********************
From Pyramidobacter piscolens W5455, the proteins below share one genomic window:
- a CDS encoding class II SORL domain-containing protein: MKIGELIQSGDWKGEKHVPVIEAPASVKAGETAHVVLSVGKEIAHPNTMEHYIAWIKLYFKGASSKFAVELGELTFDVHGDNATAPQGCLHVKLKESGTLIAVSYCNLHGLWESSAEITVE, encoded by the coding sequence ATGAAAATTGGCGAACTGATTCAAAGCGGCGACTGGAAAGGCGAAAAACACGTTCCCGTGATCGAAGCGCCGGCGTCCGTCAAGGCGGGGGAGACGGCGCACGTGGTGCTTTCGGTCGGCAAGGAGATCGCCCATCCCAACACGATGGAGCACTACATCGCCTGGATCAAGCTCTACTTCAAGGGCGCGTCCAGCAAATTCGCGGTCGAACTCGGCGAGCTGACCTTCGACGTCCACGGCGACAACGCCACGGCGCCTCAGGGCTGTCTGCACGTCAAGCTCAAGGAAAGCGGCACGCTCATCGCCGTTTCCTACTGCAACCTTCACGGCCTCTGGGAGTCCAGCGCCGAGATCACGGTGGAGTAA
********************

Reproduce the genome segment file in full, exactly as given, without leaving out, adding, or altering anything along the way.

From Pyramidobacter piscolens W5455, the proteins below share one genomic window:
- a CDS encoding class II SORL domain-containing protein: MKIGELIQSGDWKGEKHVPVIEAPASVKAGETAHVVLSVGKEIAHPNTMEHYIAWIKLYFKGASSKFAVELGELTFDVHGDNATAPQGCLHVKLKESGTLIAVSYCNLHGLWESSAEITVE, encoded by the coding sequence ATGAAAATTGGCGAACTGATTCAAAGCGGCGACTGGAAAGGCGAAAAACACGTTCCCGTGATCGAAGCGCCGGCGTCCGTCAAGGCGGGGGAGACGGCGCACGTGGTGCTTTCGGTCGGCAAGGAGATCGCCCATCCCAACACGATGGAGCACTACATCGCCTGGATCAAGCTCTACTTCAAGGGCGCGTCCAGCAAATTCGCGGTCGAACTCGGCGAGCTGACCTTCGACGTCCACGGCGACAACGCCACGGCGCCTCAGGGCTGTCTGCACGTCAAGCTCAAGGAAAGCGGCACGCTCATCGCCGTTTCCTACTGCAACCTTCACGGCCTCTGGGAGTCCAGCGCCGAGATCACGGTGGAGTAA